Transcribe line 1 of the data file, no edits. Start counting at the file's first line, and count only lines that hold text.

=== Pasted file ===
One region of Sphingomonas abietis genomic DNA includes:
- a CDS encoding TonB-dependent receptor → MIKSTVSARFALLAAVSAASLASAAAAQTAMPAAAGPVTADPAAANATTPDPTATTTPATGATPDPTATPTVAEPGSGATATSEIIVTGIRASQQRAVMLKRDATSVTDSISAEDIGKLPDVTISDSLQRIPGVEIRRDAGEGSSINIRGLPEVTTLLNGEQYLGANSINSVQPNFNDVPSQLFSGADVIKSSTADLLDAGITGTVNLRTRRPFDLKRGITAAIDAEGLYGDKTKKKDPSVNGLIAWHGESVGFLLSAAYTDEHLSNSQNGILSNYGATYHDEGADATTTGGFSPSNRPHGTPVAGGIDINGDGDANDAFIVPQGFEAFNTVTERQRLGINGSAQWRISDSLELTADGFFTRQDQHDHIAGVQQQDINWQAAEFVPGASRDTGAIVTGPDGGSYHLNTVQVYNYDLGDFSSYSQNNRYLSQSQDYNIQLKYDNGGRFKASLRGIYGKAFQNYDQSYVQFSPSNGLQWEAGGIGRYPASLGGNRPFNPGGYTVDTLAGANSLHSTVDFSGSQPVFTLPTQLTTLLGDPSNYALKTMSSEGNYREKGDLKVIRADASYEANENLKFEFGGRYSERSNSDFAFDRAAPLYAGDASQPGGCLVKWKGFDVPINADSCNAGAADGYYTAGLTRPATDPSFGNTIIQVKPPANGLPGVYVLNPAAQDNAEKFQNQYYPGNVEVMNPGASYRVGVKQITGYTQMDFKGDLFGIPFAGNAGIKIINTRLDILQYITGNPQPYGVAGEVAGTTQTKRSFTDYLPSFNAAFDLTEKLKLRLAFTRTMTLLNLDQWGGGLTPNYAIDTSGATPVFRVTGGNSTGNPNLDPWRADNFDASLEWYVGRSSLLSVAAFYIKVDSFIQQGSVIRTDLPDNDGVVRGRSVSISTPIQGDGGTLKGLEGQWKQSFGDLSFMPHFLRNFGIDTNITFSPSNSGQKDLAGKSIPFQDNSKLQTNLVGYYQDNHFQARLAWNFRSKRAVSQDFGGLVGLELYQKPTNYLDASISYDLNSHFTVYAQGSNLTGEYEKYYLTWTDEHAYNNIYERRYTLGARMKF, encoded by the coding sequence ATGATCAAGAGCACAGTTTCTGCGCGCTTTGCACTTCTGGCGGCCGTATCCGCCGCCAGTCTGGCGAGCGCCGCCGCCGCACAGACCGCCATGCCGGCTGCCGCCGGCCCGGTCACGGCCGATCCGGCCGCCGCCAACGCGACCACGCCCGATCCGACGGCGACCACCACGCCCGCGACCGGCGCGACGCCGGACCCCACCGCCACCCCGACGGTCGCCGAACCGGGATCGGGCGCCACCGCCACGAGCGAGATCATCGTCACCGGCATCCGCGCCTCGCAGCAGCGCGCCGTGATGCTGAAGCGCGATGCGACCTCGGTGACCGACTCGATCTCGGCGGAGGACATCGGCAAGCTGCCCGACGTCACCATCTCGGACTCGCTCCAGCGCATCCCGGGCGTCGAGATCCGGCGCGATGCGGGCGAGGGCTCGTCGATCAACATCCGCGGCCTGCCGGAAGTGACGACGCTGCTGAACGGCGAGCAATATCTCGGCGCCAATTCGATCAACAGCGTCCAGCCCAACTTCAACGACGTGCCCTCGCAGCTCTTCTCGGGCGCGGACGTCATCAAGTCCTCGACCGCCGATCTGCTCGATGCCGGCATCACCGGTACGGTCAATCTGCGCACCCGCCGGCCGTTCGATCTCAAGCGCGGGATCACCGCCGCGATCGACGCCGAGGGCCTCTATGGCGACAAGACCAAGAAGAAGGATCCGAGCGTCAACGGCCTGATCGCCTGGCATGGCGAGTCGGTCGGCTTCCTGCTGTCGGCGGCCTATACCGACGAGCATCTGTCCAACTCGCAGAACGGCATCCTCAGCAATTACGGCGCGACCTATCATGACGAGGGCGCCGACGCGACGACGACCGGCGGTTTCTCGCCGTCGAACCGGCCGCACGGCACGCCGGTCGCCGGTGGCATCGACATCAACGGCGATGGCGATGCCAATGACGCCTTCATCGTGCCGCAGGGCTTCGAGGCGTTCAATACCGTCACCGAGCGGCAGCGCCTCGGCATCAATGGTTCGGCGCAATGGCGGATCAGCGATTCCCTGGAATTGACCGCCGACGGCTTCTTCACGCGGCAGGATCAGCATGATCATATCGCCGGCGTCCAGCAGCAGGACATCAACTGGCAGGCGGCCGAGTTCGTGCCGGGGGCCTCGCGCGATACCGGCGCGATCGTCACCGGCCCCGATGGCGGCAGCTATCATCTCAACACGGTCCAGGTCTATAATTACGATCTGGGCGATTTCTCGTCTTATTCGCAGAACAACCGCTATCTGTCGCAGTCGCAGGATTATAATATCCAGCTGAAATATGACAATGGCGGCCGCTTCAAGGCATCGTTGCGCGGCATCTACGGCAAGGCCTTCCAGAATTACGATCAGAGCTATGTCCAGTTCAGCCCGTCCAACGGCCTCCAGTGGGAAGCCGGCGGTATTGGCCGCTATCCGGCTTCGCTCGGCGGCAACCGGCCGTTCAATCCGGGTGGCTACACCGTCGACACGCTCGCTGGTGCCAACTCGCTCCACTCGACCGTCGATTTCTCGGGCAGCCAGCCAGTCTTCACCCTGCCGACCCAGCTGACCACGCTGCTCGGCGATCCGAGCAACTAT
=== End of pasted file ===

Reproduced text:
One region of Sphingomonas abietis genomic DNA includes: